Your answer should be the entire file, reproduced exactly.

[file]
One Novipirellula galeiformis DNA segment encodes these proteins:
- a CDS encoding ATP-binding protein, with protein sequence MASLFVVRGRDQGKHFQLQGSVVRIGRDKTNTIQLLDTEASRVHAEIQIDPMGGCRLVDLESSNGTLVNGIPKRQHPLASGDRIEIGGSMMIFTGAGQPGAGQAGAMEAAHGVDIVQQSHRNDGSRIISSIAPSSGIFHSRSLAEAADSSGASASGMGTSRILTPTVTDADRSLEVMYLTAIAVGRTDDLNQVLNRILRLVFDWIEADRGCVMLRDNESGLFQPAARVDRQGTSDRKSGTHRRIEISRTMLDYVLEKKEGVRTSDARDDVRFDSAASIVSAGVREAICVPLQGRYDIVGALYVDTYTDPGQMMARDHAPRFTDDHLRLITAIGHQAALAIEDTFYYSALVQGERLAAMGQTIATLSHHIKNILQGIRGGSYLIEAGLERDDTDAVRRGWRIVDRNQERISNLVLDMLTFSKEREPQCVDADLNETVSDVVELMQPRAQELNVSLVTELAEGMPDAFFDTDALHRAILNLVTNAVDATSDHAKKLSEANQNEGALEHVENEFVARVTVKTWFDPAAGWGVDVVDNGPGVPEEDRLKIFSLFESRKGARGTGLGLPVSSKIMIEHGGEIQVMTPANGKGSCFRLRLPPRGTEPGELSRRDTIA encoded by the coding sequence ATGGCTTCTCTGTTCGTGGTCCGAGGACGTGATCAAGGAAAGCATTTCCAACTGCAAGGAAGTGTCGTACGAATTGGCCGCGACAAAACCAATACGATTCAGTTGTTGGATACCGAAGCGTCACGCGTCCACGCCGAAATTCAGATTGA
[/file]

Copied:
One Novipirellula galeiformis DNA segment encodes these proteins:
- a CDS encoding ATP-binding protein, with protein sequence MASLFVVRGRDQGKHFQLQGSVVRIGRDKTNTIQLLDTEASRVHAEIQIDPMGGCRLVDLESSNGTLVNGIPKRQHPLASGDRIEIGGSMMIFTGAGQPGAGQAGAMEAAHGVDIVQQSHRNDGSRIISSIAPSSGIFHSRSLAEAADSSGASASGMGTSRILTPTVTDADRSLEVMYLTAIAVGRTDDLNQVLNRILRLVFDWIEADRGCVMLRDNESGLFQPAARVDRQGTSDRKSGTHRRIEISRTMLDYVLEKKEGVRTSDARDDVRFDSAASIVSAGVREAICVPLQGRYDIVGALYVDTYTDPGQMMARDHAPRFTDDHLRLITAIGHQAALAIEDTFYYSALVQGERLAAMGQTIATLSHHIKNILQGIRGGSYLIEAGLERDDTDAVRRGWRIVDRNQERISNLVLDMLTFSKEREPQCVDADLNETVSDVVELMQPRAQELNVSLVTELAEGMPDAFFDTDALHRAILNLVTNAVDATSDHAKKLSEANQNEGALEHVENEFVARVTVKTWFDPAAGWGVDVVDNGPGVPEEDRLKIFSLFESRKGARGTGLGLPVSSKIMIEHGGEIQVMTPANGKGSCFRLRLPPRGTEPGELSRRDTIA encoded by the coding sequence ATGGCTTCTCTGTTCGTGGTCCGAGGACGTGATCAAGGAAAGCATTTCCAACTGCAAGGAAGTGTCGTACGAATTGGCCGCGACAAAACCAATACGATTCAGTTGTTGGATACCGAAGCGTCACGCGTCCACGCCGAAATTCAGATTGA